Get to the point.  Well, I am, but the point I am getting to is, Direct3D 9Ex is being used for the graphics rendering.  So what of, DirectX 10 or 11.  This is where the main issue sits.  There are some DirectX 9 functionality that is not implemented in DirectX 9Ex, therefore, the DirectX 10 or 11 calls, will emulate this functionality within the DirectX runtime.  This is where the performance hit is taken.  The call, the runtime knowing the call, forwarding it to the new version, performing the task, passing it back.  One might not think that this is all that much of an overhead.  But when applications like games are updating, hundreds of times a second, rendering frames, 60 or so times a second, this is a lot of computation in just one second.  And if this call is made several times in each of those updates, then the hit really explodes.

What do we do?

This is a sort of unofficial fix for it, and even BioWare who can’t openly endorse it their tech support has said it will improve things if done.  Note this will only work on Windows Vista or Windows 7.  We need to install DirectX 9.  But I might hear some people saying I have already installed DirectX 9.  But if you used the Web Installer, you installed enough to get everything working, but not everything and it is the everything that we need.

Go here – DirectX End-User Runtimes (June 2010) – This will link to the full redistribution package and when installed it will install everything.  On Windows Vista and Windows 7, it should install everything, because it will look at what has been installed previously and then install what is missing and update what is old.  If you have run the web installer, it will update anything that is old and also include missing items.  The Web installer will not do this.  To keep the amount to download to a minimum I am under the belief the web installer doesn’t install everything.

DirectX End-User Runtime Web Installer – It has a note in the Additional information that many people may miss.

Note that the DirectX Runtime (Direct3D, DirectInput, DirectSound) is not part of this package as it is included as part of the Windows operating system, and therefore cannot be installed or uninstalled. Updating the DirectX Runtime is achieved by installing the latest Service Pack or obtaining a newer version of Windows.

So it does show that this isn’t the full kit.  And it is the addition stuff for the Direct3D runtime that we need.

Does this give you performance boost.  Yes and No.  What I have found it gives you is more consistent frame-rate across the board but I have noticed that an overall increase in the average performance of the frame-rate too.

I have noticed there are still times of very poor performance.  This fix, doesn’t really address this issue, though it does help it, it is such a minor increase that it is barely worth mentioning.  When is performance problems bad, on the respective fleets when there are large populations, the frame-rate will drop.  Go to the hanger deck and you will find it improves.  Go to another ship it also improves.  The problem is the number of people it needs to render, or update, send network packet everything that is done in the game is done here, more so because of the close proximity of people, it might be the server the client or a combination of both.  BioWare are aware of this. 12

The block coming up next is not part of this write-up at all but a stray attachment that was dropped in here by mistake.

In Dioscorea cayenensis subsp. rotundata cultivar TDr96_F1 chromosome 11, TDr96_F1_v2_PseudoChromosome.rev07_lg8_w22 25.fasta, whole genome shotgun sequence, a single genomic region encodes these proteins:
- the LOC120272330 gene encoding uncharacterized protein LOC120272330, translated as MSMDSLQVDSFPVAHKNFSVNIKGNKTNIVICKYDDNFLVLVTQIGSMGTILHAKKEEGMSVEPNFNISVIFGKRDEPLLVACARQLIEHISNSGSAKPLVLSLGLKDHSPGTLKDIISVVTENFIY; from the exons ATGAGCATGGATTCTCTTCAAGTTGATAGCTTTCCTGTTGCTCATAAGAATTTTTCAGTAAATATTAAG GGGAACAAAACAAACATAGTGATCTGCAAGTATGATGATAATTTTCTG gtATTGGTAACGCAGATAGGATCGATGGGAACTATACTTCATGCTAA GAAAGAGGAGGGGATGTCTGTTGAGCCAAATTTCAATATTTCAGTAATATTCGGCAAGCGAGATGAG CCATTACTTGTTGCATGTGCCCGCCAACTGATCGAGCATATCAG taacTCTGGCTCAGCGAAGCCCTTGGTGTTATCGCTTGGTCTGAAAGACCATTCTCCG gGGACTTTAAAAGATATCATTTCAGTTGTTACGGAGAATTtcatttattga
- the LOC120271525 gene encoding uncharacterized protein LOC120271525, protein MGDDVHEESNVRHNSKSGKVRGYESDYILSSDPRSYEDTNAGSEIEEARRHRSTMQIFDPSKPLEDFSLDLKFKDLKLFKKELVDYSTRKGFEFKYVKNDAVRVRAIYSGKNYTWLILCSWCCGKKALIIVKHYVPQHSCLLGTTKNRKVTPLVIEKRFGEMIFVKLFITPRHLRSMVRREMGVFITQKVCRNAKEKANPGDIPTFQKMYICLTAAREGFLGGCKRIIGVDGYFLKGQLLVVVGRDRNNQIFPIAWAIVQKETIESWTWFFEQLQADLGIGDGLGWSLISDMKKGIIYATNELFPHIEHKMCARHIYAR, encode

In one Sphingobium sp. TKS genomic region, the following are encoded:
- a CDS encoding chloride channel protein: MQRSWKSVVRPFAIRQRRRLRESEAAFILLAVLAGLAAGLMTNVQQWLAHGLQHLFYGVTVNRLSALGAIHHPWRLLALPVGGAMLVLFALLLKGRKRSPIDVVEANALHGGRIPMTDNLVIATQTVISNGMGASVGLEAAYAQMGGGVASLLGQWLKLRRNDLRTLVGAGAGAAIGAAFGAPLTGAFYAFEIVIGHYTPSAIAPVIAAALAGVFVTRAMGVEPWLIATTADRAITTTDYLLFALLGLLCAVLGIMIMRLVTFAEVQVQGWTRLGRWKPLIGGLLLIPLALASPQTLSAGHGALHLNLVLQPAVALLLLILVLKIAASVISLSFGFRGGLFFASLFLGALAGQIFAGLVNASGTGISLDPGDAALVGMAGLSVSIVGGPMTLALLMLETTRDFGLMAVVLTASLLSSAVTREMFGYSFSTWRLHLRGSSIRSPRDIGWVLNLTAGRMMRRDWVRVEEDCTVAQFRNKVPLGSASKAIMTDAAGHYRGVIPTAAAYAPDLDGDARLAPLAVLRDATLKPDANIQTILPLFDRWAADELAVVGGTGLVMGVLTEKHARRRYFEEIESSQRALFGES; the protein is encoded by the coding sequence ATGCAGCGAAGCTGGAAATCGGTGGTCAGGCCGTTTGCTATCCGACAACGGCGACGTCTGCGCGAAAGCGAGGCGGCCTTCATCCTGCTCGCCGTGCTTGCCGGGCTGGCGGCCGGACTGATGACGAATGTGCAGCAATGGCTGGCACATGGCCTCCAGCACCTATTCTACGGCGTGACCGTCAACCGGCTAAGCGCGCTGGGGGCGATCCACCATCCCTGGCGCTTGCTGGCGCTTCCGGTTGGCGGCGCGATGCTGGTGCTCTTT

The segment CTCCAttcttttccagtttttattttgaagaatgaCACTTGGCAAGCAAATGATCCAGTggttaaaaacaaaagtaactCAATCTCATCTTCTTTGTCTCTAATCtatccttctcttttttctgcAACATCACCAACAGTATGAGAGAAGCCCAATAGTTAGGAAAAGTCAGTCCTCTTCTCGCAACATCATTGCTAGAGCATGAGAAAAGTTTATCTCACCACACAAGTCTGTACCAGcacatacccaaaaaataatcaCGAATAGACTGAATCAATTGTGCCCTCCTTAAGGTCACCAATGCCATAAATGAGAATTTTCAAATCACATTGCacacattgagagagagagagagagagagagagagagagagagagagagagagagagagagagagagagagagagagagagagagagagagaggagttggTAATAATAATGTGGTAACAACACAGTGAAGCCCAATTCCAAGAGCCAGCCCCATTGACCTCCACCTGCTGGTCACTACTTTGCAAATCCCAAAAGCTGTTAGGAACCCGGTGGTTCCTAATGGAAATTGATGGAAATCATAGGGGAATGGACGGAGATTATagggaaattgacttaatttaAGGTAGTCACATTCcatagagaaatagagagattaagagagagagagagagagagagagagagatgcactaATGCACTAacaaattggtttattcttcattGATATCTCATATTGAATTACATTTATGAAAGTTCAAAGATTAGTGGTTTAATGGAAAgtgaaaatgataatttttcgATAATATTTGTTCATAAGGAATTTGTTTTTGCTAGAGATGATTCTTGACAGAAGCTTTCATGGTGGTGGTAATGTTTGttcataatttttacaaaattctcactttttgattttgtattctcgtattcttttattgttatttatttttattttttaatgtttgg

1. Microsoft Support, Article ID: 971644.  Platform Update for Windows Vista
  2. Microsoft Support, Article ID: 971512.  Windows Graphics, Imaging, and XPS Library
  3. Microsoft Download (26 October 2009).  Update for Windows Vista (KB971512)
  4. Wikipedia, (22 August 2012).  DirectX Wikipedia
  5. Microsoft Corporation (September 2006).  The Windows Vista Developer Story: DirectX
  6. Windows Dev Centre.  Direct3D 9Ex Improvements
  7. Windows Dev Centre. A Roadmap for DirectX
  8. Walbourn, Chuck (March 2008). Graphics APIs in Windows 
  9. Microsoft MSDN. DirectX for Windows Vista
  10. SWTOR forum (12 January 2012).  Directx 11 FPS issues
  11. Presentation from Gamefest 2010 (7 June 2010).  DirectX 11 Technology Update
  12. SWTOR Forum – Customer Service (20 January 2012).  A Note on General Performance Issues

* To this there was an issue with the SoundBlaster Audigy2 and their 64bit drivers.  It wouldn’t produce 5.1 surround sound, despite the settings.  This was a known issue to SoundBlaster but someone got sick of it and updated the drivers themselves to fix this bug.  They issued it and told people about it.  I installed it and it worked.  But, if I would click Yes on this dialog, it would mention that the drivers I have installed are different to the ones WHQL have registered.  So there might be instances where you might want to check this.